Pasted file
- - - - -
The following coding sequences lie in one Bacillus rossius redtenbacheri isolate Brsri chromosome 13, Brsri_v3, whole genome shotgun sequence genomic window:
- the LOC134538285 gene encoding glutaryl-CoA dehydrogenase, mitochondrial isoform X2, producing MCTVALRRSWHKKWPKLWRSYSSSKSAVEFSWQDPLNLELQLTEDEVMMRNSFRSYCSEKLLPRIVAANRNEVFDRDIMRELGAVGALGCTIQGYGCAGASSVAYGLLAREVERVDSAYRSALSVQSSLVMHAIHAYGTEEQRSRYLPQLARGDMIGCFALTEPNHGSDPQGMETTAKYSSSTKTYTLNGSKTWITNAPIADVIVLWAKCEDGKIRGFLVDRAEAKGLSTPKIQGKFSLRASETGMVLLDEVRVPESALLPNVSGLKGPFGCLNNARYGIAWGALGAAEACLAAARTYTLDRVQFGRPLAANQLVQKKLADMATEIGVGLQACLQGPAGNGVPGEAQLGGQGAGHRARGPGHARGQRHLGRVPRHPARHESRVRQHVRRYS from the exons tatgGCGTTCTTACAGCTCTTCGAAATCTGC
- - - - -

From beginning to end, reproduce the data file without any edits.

The following coding sequences lie in one Bacillus rossius redtenbacheri isolate Brsri chromosome 13, Brsri_v3, whole genome shotgun sequence genomic window:
- the LOC134538285 gene encoding glutaryl-CoA dehydrogenase, mitochondrial isoform X2, producing MCTVALRRSWHKKWPKLWRSYSSSKSAVEFSWQDPLNLELQLTEDEVMMRNSFRSYCSEKLLPRIVAANRNEVFDRDIMRELGAVGALGCTIQGYGCAGASSVAYGLLAREVERVDSAYRSALSVQSSLVMHAIHAYGTEEQRSRYLPQLARGDMIGCFALTEPNHGSDPQGMETTAKYSSSTKTYTLNGSKTWITNAPIADVIVLWAKCEDGKIRGFLVDRAEAKGLSTPKIQGKFSLRASETGMVLLDEVRVPESALLPNVSGLKGPFGCLNNARYGIAWGALGAAEACLAAARTYTLDRVQFGRPLAANQLVQKKLADMATEIGVGLQACLQGPAGNGVPGEAQLGGQGAGHRARGPGHARGQRHLGRVPRHPARHESRVRQHVRRYS from the exons tatgGCGTTCTTACAGCTCTTCGAAATCTGC